Teaching any dog, especially a puppy, where to urinate and defecate can prove to be a very frustrating experience, especially for first-time dog owners. This is unfortunate because there really isn't any great secret involved. Patience and common sense, creating a schedule, coupled with a very watchful eye, is the entire key to successful housetraining in a short period of time. This applies whether you are dealing with an adult dog or a puppy.
If it is at all possible, forget paper training your puppy. It is messy and smelly, it can take a very long time to accomplish and it simply teaches a puppy that it is all right to go to the bathroom in the house. Then you'll have the problem of having to retrain. Besides, puppies really do have poor aim. rather than putting yourself through all the trouble and exasperation of paper training, it should be preferable to prevent the dog from voiding indoors. Even as tiny puppies, dogs are clean animals by nature and attempt to void themselves in an area other than where they have to sleep.
Never, never punish your dog before or after Fido has committed an undesirable act. Successful correction are those applied during the act. In order to house train the dog, simply follow these rules:
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- Very soon after they eat - they'll have to go.
- Very soon after they drink - they'll have to go.
- When they are awaken - they'll have to go.
- Last thing at night - they'll have to go.
- First thing in the morning - they'll have to go.
- When they suddenly sniff the floor - they'll have to go.
- Cessation of playing to wander - they'll have to go.
- Every time they have to go - get them out!
When taking the puppy out for the first time, carry the dog out. Later, escort the pup out to encourage your pet to get out under his or her own power. Watch very carefully, then if Fido makes a mistake by going on the rug (heaven forbid), it is really your mistake for not being observant enough to have recognized the mentioned signs. Scold your dog, then chase Fido out if he starts to go during the scolding process. Once outside, praise him for going in the yard.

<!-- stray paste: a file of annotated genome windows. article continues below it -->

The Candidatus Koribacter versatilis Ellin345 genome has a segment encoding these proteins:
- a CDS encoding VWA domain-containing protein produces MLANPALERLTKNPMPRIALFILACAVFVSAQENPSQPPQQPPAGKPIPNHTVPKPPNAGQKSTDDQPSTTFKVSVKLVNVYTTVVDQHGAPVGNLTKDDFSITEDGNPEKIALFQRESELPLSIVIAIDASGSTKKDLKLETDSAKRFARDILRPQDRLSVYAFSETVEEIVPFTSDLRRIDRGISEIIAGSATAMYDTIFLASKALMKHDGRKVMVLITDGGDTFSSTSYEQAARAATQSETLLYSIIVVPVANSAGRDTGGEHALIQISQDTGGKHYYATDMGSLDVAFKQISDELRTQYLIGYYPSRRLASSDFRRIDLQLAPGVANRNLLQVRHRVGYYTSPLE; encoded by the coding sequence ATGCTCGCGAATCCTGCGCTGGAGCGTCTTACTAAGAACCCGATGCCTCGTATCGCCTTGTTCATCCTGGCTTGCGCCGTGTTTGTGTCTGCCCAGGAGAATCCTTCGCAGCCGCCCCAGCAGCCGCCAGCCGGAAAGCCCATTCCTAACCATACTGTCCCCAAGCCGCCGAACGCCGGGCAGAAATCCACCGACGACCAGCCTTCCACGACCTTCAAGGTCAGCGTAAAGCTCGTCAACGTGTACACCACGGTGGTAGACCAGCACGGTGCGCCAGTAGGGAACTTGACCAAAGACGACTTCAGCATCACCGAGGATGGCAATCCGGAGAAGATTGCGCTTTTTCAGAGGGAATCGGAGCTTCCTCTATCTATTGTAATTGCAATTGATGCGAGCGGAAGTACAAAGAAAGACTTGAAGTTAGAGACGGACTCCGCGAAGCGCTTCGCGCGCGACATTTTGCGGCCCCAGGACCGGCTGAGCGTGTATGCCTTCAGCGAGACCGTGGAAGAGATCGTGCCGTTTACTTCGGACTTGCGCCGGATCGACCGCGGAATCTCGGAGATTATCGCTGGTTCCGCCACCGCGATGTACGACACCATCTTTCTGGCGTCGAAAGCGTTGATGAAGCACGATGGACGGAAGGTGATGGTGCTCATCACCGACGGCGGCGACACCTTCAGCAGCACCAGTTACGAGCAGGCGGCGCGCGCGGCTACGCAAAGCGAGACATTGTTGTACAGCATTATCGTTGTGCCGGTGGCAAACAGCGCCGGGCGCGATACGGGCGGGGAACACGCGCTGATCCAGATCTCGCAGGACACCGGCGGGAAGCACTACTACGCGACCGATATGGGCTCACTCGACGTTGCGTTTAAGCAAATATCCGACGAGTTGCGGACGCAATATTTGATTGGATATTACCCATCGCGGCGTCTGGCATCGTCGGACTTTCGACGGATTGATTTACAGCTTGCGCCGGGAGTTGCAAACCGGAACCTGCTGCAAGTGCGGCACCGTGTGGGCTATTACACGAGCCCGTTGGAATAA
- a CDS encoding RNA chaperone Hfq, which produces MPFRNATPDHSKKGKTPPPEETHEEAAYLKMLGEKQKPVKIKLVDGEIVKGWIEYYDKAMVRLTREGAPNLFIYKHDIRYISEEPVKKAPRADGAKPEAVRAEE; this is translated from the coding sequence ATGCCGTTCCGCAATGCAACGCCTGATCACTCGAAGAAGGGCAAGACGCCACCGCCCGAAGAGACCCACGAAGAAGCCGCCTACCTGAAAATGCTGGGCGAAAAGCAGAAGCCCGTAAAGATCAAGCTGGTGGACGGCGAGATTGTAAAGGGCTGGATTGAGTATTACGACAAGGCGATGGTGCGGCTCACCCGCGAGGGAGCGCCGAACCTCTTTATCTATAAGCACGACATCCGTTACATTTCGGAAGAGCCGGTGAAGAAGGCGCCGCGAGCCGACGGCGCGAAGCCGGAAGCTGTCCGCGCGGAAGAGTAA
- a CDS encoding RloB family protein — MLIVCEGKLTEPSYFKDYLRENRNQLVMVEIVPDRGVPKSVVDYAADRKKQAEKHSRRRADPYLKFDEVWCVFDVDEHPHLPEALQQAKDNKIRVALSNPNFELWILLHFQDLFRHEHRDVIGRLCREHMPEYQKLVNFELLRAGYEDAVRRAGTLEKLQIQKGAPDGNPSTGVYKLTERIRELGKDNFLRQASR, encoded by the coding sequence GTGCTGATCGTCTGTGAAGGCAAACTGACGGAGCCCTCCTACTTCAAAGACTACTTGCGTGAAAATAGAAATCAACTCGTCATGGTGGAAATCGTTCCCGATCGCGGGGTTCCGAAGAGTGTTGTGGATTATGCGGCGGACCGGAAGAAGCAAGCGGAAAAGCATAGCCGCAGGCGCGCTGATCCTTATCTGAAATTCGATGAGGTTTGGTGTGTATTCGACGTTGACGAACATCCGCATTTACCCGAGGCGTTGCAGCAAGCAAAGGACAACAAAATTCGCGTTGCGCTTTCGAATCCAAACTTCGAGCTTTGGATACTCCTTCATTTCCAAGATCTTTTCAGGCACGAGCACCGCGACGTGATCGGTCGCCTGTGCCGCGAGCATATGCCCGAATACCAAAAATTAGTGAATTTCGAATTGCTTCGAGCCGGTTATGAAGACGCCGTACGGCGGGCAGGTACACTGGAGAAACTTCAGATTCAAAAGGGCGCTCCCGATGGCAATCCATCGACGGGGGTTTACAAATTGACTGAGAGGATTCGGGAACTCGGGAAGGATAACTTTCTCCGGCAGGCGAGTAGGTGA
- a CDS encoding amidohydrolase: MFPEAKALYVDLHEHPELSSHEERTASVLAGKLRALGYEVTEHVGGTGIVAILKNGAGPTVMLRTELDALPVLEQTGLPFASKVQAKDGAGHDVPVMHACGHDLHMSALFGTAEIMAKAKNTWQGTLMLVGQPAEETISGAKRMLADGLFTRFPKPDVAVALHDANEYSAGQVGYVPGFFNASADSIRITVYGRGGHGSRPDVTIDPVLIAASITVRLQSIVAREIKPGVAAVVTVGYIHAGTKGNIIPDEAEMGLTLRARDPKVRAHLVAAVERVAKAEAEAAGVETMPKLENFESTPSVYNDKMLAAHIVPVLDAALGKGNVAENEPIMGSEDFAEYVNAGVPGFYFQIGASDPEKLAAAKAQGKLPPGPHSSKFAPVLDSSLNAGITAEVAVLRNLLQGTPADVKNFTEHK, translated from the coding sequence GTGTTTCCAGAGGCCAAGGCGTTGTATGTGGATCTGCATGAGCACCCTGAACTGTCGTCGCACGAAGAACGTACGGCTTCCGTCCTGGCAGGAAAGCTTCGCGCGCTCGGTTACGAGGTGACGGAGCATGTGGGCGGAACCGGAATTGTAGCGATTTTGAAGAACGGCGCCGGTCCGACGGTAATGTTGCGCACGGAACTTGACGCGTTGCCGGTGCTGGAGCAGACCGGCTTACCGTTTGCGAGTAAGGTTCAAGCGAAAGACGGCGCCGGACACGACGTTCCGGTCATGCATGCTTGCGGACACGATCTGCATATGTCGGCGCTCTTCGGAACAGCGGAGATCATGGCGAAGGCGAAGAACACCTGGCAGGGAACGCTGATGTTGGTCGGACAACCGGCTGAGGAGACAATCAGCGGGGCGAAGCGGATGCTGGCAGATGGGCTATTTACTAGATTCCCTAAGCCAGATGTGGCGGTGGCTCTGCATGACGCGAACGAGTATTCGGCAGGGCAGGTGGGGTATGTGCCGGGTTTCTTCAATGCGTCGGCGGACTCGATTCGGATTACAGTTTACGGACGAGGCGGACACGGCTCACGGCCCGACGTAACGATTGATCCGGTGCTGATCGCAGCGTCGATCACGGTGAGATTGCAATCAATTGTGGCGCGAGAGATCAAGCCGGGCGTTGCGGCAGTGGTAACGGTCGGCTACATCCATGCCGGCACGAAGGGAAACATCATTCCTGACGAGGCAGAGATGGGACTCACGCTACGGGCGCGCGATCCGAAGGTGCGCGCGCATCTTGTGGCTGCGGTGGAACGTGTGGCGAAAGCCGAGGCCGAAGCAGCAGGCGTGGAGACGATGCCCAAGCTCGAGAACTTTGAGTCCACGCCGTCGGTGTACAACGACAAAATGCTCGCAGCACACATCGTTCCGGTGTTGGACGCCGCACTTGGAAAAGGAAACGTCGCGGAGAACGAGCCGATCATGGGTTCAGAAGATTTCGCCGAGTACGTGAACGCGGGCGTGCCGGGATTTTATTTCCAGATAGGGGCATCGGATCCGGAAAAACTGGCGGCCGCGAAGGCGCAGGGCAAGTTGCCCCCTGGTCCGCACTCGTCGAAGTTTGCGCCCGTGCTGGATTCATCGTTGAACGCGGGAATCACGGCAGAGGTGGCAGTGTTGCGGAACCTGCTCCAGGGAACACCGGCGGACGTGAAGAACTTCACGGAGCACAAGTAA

In this fashion you have scolded him for the error while he was committing it and praised him for going where you want him to go. You have now begun to teach your dog where you want him to go. Once your puppy goes outside, in a little while he'll start looking for that same place each trip. This is why you should have a small amount of excrement down there where you want him to go, so that he will be able to locate this same spot using his sense of smell.
If the dog or puppy has a habit to eliminate at night-time, he is easily curbed by not feeding after 6:00 PM each day. If you do not leave any food or water down after this time, Fido won't have anything to eliminate after the last session outside before retiring.
Rubbing Fido's nose in the excrement is a cruel method of teaching him nothing except fear of you. If the soiling persists, confine the dog to a small area near the foot of the bed where you retire. Being naturally clean, your dog will want to get away from his sleeping quarters to void himself, and if restrained from doing so, he will start to act up. This is your cue to get the dog outside. The longer you take to get Fido out, the greater the commotion will be, and in short order he'll be crying or barking to get out. Use common sense and don't be too slow in getting Fido out, or you will have made a mistake.
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